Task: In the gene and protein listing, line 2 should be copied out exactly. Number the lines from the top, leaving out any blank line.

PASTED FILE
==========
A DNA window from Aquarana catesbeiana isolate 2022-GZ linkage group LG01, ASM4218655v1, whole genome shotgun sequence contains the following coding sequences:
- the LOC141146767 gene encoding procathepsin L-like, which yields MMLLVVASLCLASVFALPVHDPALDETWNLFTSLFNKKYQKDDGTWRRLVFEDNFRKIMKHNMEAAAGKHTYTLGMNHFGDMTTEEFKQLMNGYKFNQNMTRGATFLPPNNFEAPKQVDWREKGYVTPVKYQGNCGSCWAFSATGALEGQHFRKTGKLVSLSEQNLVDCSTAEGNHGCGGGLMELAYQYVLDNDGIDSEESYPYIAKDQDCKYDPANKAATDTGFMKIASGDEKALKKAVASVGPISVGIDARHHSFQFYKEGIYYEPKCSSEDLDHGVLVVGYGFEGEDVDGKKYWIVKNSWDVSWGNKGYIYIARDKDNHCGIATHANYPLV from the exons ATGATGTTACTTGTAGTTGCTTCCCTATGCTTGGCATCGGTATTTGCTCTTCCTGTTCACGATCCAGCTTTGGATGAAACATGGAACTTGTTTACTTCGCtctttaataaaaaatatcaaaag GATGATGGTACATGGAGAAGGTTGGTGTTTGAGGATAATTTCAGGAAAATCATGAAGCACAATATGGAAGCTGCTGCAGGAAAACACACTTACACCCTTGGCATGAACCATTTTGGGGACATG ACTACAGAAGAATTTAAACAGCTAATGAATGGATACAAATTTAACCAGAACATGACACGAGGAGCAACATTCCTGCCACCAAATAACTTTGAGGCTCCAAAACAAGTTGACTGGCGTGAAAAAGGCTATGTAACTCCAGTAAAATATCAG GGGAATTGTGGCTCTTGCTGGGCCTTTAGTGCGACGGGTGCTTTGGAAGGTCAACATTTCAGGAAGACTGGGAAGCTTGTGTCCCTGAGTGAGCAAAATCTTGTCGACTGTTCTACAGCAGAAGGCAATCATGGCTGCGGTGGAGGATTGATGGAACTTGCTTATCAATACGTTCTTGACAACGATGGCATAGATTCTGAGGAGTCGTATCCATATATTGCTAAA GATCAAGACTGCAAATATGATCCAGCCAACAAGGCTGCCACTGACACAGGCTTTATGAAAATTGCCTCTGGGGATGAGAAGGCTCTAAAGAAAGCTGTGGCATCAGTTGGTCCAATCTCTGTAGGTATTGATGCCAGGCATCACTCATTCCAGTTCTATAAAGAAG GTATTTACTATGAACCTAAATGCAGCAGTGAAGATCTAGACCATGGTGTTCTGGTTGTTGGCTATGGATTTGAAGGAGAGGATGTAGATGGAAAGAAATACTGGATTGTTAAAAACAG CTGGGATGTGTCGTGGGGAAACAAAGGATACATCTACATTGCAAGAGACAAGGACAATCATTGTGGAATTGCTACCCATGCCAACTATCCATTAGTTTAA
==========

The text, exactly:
- the LOC141146767 gene encoding procathepsin L-like, which yields MMLLVVASLCLASVFALPVHDPALDETWNLFTSLFNKKYQKDDGTWRRLVFEDNFRKIMKHNMEAAAGKHTYTLGMNHFGDMTTEEFKQLMNGYKFNQNMTRGATFLPPNNFEAPKQVDWREKGYVTPVKYQGNCGSCWAFSATGALEGQHFRKTGKLVSLSEQNLVDCSTAEGNHGCGGGLMELAYQYVLDNDGIDSEESYPYIAKDQDCKYDPANKAATDTGFMKIASGDEKALKKAVASVGPISVGIDARHHSFQFYKEGIYYEPKCSSEDLDHGVLVVGYGFEGEDVDGKKYWIVKNSWDVSWGNKGYIYIARDKDNHCGIATHANYPLV from the exons ATGATGTTACTTGTAGTTGCTTCCCTATGCTTGGCATCGGTATTTGCTCTTCCTGTTCACGATCCAGCTTTGGATGAAACATGGAACTTGTTTACTTCGCtctttaataaaaaatatcaaaag GATGATGGTACATGGAGAAGGTTGGTGTTTGAGGATAATTTCAGGAAAATCATGAAGCACAATATGGAAGCTGCTGCAGGAAAACACACTTACACCCTTGGCATGAACCATTTTGGGGACATG ACTACAGAAGAATTTAAACAGCTAATGAATGGATACAAATTTAACCAGAACATGACACGAGGAGCAACATTCCTGCCACCAAATAACTTTGAGGCTCCAAAACAAGTTGACTGGCGTGAAAAAGGCTATGTAACTCCAGTAAAATATCAG GGGAATTGTGGCTCTTGCTGGGCCTTTAGTGCGACGGGTGCTTTGGAAGGTCAACATTTCAGGAAGACTGGGAAGCTTGTGTCCCTGAGTGAGCAAAATCTTGTCGACTGTTCTACAGCAGAAGGCAATCATGGCTGCGGTGGAGGATTGATGGAACTTGCTTATCAATACGTTCTTGACAACGATGGCATAGATTCTGAGGAGTCGTATCCATATATTGCTAAA GATCAAGACTGCAAATATGATCCAGCCAACAAGGCTGCCACTGACACAGGCTTTATGAAAATTGCCTCTGGGGATGAGAAGGCTCTAAAGAAAGCTGTGGCATCAGTTGGTCCAATCTCTGTAGGTATTGATGCCAGGCATCACTCATTCCAGTTCTATAAAGAAG GTATTTACTATGAACCTAAATGCAGCAGTGAAGATCTAGACCATGGTGTTCTGGTTGTTGGCTATGGATTTGAAGGAGAGGATGTAGATGGAAAGAAATACTGGATTGTTAAAAACAG CTGGGATGTGTCGTGGGGAAACAAAGGATACATCTACATTGCAAGAGACAAGGACAATCATTGTGGAATTGCTACCCATGCCAACTATCCATTAGTTTAA